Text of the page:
Half a decade after Ireland’s historic marriage equality vote, many same-sex couples and so-called ‘non-traditional families’ still face discrimination when it comes to their rights as parents.
New legislation to overhaul the country’s antiquated laws surrounding issues like sperm or egg donation and surrogacy were approved for drafting in 2015, but since then there has been little tangible progress.
In the meantime, many couples with donor-conceived children or those relying on surrogates to give birth have been left in limbo as, under existing provisions, they often have no legal status as their child’s parents.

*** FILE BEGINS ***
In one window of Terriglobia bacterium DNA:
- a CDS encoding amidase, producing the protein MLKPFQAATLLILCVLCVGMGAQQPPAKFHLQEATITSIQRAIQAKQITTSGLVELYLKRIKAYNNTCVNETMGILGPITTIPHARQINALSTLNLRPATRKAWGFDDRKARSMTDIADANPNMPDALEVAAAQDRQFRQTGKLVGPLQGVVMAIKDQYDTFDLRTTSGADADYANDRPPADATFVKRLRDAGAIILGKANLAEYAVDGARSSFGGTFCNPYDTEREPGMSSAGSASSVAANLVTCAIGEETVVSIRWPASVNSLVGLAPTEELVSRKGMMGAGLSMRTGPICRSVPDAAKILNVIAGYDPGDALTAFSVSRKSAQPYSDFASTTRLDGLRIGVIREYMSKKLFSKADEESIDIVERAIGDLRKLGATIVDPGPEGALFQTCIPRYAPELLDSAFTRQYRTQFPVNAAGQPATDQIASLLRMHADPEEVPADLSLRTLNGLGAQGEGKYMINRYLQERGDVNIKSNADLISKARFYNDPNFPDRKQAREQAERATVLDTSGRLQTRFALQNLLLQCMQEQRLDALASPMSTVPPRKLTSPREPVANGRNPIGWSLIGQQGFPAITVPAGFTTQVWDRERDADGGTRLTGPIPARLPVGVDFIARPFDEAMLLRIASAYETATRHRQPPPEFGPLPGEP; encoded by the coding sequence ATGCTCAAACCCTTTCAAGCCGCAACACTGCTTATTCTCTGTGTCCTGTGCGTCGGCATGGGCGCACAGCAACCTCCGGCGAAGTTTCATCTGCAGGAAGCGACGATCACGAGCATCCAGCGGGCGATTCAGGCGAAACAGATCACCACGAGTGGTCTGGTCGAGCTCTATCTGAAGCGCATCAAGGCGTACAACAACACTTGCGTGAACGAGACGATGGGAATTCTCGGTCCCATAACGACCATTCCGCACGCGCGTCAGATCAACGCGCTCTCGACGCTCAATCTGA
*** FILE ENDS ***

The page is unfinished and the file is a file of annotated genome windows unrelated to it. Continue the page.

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We want to look at the progress of legislation dealing with donor-assisted reproduction and surrogacy as well as the issues surrounding the laws.
We will also dig into who has been trying to exert influence over the process, and whether this has had an impact on the introduction of new regulations.
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